• ​Olena Apostoluk is an American of Ukrainian-English descent. She has been making pierogis for 17 years.
  • 4
  • "We call it 'pyrohy' but really, it's 'varenyky' because you are boiling it. So, Americanized it's 'pierogis, pyrogis' -- depends on where you come from."
  • 5
  • Olena operates a volunteer food project out of the St. Josaphat Ukrainian Catholic Cathedral near Cleveland, Ohio. It is called the Pierogi Project. It raises money to help pay the cost of operating the church.
  • 6
  • ​Olena and her team prepare and sell 130 to 180 kilograms of pierogis to the public every Thursday and Friday. During the Christian holidays of Lent and Christmas, they make and sell about 600 kilograms of pierogis each week.
  • 7
  • "The people who buy pierogis are regular people that have been buying pierogis from us for many years. Or a lot of people are word-of-mouth. I do have a handful of restaurants and bars that buy from me."
  • 8
  • ​Making hundreds and sometimes thousands of pierogis by hand each week is a lot of work. Olena prepares for the task by completing a special job each day. On Monday, the sauerkraut filling is prepared. The mixture arrives in a large container. Olena rinses it in water and then presses the water out. She adds spices, and then forms the filling into small balls.
  • 9
  • On Tuesday, the potato filling is prepared. Olena uses only potatoes that cook well in water: the Russet Norkotah or Burbank from the state of Idaho. She and her team hand peel, cook, and smash about 20 kilograms of potatoes or more. The cheese filling is also prepared on Tuesday.
  • 10
  • On Wednesday, Olena prepares the dumpling dough.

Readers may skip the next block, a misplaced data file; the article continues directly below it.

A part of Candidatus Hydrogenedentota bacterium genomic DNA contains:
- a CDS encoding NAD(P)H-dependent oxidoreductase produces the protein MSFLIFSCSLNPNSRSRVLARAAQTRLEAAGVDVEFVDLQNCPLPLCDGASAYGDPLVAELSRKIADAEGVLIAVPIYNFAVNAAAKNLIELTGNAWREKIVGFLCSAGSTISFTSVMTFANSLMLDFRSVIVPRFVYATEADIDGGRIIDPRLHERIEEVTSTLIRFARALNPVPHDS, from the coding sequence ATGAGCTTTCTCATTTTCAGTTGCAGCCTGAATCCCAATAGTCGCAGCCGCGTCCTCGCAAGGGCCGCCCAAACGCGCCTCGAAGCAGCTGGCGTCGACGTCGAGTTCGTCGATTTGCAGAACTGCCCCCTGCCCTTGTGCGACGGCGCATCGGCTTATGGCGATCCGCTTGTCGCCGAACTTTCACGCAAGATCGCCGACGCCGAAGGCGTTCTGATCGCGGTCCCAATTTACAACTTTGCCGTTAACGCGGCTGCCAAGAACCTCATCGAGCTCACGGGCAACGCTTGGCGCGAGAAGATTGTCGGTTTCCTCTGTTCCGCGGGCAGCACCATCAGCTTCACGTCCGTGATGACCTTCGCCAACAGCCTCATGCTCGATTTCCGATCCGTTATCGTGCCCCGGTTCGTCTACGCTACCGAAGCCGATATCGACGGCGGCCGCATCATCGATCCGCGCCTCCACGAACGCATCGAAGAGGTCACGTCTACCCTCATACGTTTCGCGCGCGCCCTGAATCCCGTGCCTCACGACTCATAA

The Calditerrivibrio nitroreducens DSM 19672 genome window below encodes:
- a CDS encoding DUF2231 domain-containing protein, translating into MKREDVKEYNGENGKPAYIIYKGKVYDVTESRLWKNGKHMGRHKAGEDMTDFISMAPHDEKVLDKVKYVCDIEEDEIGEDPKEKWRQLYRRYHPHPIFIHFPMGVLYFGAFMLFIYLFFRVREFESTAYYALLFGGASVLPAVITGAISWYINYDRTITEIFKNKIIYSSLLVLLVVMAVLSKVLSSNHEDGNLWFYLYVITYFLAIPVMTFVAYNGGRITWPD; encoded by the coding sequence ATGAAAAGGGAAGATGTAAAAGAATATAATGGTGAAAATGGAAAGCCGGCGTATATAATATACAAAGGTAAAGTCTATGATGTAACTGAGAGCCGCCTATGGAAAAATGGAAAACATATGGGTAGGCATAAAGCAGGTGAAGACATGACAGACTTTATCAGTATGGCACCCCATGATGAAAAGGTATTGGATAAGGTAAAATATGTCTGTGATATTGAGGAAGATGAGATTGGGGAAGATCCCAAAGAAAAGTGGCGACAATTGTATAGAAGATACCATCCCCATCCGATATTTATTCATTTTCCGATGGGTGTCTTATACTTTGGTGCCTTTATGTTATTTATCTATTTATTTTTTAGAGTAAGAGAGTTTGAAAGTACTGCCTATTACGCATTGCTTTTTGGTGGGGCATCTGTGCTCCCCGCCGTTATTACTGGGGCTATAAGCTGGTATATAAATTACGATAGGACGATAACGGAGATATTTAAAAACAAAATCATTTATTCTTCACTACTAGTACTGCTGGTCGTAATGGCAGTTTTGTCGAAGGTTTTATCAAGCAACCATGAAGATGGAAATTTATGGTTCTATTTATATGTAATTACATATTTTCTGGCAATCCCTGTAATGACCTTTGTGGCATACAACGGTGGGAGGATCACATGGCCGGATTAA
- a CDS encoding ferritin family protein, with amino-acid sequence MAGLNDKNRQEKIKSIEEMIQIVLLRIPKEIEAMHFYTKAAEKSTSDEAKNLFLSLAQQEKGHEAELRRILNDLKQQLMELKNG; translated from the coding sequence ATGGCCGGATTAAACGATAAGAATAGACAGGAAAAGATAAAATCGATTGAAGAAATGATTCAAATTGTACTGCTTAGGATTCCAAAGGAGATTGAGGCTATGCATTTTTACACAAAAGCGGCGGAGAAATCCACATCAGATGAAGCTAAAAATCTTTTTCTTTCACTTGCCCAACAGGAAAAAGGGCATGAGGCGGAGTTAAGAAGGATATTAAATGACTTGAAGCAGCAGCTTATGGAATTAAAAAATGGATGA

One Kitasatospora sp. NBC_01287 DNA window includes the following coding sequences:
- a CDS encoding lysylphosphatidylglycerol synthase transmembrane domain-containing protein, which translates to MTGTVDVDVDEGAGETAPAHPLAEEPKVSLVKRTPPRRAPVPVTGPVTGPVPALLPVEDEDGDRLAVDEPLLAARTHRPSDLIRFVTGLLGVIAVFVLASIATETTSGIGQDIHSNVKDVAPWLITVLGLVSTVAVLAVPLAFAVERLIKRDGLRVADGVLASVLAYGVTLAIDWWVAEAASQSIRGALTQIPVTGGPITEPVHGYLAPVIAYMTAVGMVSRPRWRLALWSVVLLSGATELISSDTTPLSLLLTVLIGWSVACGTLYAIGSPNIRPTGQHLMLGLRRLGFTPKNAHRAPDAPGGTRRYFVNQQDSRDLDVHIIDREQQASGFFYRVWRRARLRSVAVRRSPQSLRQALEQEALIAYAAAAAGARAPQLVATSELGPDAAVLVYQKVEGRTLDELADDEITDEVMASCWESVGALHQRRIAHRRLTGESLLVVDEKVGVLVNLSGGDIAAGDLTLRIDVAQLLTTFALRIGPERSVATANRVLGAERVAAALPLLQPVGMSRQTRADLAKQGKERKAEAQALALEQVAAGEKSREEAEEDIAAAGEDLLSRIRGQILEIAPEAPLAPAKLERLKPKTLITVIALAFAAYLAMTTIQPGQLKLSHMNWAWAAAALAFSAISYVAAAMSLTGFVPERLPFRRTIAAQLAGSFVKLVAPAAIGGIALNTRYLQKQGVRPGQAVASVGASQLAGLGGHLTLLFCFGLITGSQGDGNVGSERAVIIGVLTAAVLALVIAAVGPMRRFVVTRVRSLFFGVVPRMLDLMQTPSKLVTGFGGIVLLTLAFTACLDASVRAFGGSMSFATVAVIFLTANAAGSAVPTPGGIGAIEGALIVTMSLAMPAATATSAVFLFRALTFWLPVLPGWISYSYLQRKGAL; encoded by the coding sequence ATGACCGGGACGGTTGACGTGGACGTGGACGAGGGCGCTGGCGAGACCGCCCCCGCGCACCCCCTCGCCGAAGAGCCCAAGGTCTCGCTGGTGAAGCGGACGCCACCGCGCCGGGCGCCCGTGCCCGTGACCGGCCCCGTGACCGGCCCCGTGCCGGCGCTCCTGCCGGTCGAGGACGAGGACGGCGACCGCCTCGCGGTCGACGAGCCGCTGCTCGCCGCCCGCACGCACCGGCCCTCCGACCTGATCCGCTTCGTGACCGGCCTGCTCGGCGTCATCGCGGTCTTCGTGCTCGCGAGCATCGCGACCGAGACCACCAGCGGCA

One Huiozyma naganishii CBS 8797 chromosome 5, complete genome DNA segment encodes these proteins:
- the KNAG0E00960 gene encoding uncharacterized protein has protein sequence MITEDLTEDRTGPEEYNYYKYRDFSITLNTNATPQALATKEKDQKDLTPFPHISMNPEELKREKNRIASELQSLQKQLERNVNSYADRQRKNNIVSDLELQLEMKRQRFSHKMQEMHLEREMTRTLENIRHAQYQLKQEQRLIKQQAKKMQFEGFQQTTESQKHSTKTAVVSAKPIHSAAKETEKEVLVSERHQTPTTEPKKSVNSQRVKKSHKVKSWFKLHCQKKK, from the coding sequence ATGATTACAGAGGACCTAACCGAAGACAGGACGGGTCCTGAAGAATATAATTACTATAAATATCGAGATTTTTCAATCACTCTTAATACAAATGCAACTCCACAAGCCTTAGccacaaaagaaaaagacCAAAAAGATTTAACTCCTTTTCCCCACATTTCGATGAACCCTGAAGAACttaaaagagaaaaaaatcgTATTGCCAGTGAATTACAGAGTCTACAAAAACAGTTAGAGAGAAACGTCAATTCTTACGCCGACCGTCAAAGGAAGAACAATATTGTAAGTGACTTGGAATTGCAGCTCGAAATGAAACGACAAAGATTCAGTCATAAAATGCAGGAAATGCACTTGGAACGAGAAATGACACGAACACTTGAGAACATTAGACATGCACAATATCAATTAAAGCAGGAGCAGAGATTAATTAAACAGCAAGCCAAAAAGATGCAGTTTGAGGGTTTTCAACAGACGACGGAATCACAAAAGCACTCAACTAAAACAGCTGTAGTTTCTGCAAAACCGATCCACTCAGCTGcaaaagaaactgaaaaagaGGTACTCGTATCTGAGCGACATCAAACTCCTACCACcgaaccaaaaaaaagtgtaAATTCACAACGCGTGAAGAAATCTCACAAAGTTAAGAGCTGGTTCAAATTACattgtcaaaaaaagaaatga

• 11
  • "The dough recipe was given to me by my mother-in-law. Everybody has their own little dough recipe but mine works for me. It's nice and soft. The customers that come in, they really like our dough."
  • 12
  • For the dough, Olena mixes about 10 kilograms of flour with water, milk and salt in an electric mixing bowl for about 20 minutes. She knows from touch when the dough is ready to cool.
  • 13
  • Early on Thursday, the whole team comes together for the final stage of the pierogi production.
  • 14
  • ​"The dough is rolled out and then after it's rolled out there's a roller that will cut the rounds. The ladies over there, they are pinching. We call it pinching pierogis. So, they are just taking the dough rounds and making sure that they are closed, so that when we cook them, they don't open up."
  • 15
  • After the pierogis are put together, they are boiled, and then packaged. At 8 in the morning, the first pierogis go on sale.
  • 16
  • Linda Hupert has been working on the Pierogi Project for about four years. Before that, her mother was a volunteer. But now, she says she doesn't have much family left.
  • 17
  • So, my family has become the people here at church. So, that's my extended family.
  • 18
  • The Pierogi Project does more than make pierogis for the community.
  • 19
  • It brings people together.
  • 20
  • I'm Dorothy Gundy.
  • 21
  • Dorothy Gundy reported on this story and produced the video for Learning English. Ashley Thompson was the editor.
  • 22
  • _______________________________________________________________
  • 23
  • Words in This Story
  • 24
  • dough - n. a mixture of flour, water, and other ingredients that is baked to make bread, cookies, etc.
  • 25
  • sauerkraut - n. a German food made of a vegetable (called a cabbage) that is cut into small pieces and soaked in a salty and sour liquid
  • 26
  • volunteer - n. a person who does work without getting paid to do it
  • 27
  • cathedral - n. the main church of an area that is headed by a bishop
  • 28
  • regular - adj. happening over and over again at the same time or in the same way : occurring every day, week, month, etc.
  • 29
  • word of mouth - adj. spoken language
  • 30
  • bars - n. buildings or rooms where alcoholic drinks and sometimes food are served
  • 31
  • peel - v. to remove the skin from (a fruit, vegetable, etc.)
  • 32
  • recipe - n. a set of instructions for making food
  • 33
  • pinching - v. to squeeze between your thumb and finger
  • 34
  • packaged - v. when something is placed in a container
  • 35
  • Do you have a favorite dumpling you like to eat or make? Let us know in the Comments Section.